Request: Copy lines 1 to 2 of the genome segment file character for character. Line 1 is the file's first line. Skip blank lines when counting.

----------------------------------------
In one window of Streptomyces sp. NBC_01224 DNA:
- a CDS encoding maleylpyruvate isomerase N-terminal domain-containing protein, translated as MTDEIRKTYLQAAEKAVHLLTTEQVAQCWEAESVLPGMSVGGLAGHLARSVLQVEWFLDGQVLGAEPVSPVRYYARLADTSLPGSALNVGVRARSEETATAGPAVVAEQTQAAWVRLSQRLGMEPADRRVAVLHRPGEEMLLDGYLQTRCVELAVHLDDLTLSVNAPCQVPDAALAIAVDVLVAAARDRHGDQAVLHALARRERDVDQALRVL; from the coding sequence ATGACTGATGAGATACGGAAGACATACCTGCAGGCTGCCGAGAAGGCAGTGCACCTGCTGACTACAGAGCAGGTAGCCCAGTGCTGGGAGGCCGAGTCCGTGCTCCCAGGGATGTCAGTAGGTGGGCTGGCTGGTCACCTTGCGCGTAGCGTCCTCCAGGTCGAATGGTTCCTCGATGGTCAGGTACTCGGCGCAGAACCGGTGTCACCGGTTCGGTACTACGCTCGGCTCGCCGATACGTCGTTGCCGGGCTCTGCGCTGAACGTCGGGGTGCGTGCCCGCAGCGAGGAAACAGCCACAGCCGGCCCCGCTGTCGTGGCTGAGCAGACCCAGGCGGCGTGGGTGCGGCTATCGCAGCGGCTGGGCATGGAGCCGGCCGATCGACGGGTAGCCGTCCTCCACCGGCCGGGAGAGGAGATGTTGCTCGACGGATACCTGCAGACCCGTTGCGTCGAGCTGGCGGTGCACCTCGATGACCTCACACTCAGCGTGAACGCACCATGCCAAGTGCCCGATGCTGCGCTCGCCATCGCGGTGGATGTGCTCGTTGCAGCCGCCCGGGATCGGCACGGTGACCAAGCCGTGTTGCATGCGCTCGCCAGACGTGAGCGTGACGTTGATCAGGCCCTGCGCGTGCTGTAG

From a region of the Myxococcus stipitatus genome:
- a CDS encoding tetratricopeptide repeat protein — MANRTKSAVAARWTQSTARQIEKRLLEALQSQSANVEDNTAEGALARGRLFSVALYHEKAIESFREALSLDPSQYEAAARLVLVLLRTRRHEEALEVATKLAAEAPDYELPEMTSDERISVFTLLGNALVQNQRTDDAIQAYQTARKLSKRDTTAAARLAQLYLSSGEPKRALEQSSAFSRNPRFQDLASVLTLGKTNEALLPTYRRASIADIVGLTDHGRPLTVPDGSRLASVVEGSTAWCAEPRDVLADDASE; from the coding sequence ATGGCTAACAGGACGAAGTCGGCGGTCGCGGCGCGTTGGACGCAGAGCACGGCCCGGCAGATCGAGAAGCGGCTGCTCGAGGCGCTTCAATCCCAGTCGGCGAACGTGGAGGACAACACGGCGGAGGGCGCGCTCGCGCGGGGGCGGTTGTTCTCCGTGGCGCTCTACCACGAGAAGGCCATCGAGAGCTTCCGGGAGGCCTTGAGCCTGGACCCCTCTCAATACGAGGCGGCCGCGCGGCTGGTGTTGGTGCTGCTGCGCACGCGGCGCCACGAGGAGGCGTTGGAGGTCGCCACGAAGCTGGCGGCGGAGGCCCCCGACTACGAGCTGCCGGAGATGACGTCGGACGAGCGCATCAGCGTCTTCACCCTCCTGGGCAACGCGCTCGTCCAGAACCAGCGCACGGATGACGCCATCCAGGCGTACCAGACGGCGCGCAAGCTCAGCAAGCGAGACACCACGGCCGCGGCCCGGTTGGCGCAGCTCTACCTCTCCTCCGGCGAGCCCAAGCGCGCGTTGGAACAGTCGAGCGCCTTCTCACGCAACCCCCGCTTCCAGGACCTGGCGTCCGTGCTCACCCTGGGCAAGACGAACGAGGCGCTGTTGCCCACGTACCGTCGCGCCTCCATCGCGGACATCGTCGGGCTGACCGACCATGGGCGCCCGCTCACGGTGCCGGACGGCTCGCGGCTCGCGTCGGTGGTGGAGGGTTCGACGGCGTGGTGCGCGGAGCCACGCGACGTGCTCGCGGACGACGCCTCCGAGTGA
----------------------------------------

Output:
In one window of Streptomyces sp. NBC_01224 DNA:
- a CDS encoding maleylpyruvate isomerase N-terminal domain-containing protein, translated as MTDEIRKTYLQAAEKAVHLLTTEQVAQCWEAESVLPGMSVGGLAGHLARSVLQVEWFLDGQVLGAEPVSPVRYYARLADTSLPGSALNVGVRARSEETATAGPAVVAEQTQAAWVRLSQRLGMEPADRRVAVLHRPGEEMLLDGYLQTRCVELAVHLDDLTLSVNAPCQVPDAALAIAVDVLVAAARDRHGDQAVLHALARRERDVDQALRVL; from the coding sequence ATGACTGATGAGATACGGAAGACATACCTGCAGGCTGCCGAGAAGGCAGTGCACCTGCTGACTACAGAGCAGGTAGCCCAGTGCTGGGAGGCCGAGTCCGTGCTCCCAGGGATGTCAGTAGGTGGGCTGGCTGGTCACCTTGCGCGTAGCGTCCTCCAGGTCGAATGGTTCCTCGATGGTCAGGTACTCGGCGCAGAACCGGTGTCACCGGTTCGGTACTACGCTCGGCTCGCCGATACGTCGTTGCCGGGCTCTGCGCTGAACGTCGGGGTGCGTGCCCGCAGCGAGGAAACAGCCACAGCCGGCCCCGCTGTCGTGGCTGAGCAGACCCAGGCGGCGTGGGTGCGGCTATCGCAGCGGCTGGGCATGGAGCCGGCCGATCGACGGGTAGCCGTCCTCCACCGGCCGGGAGAGGAGATGTTGCTCGACGGATACCTGCAGACCCGTTGCGTCGAGCTGGCGGTGCACCTCGATGACCTCACACTCAGCGTGAACGCACCATGCCAAGTGCCCGATGCTGCGCTCGCCATCGCGGTGGATGTGCTCGTTGCAGCCGCCCGGGATCGGCACGGTGACCAAGCCGTGTTGCATGCGCTCGCCAGACGTGAGCGTGACGTTGATCAGGCCCTGCGCGTGCTGTAG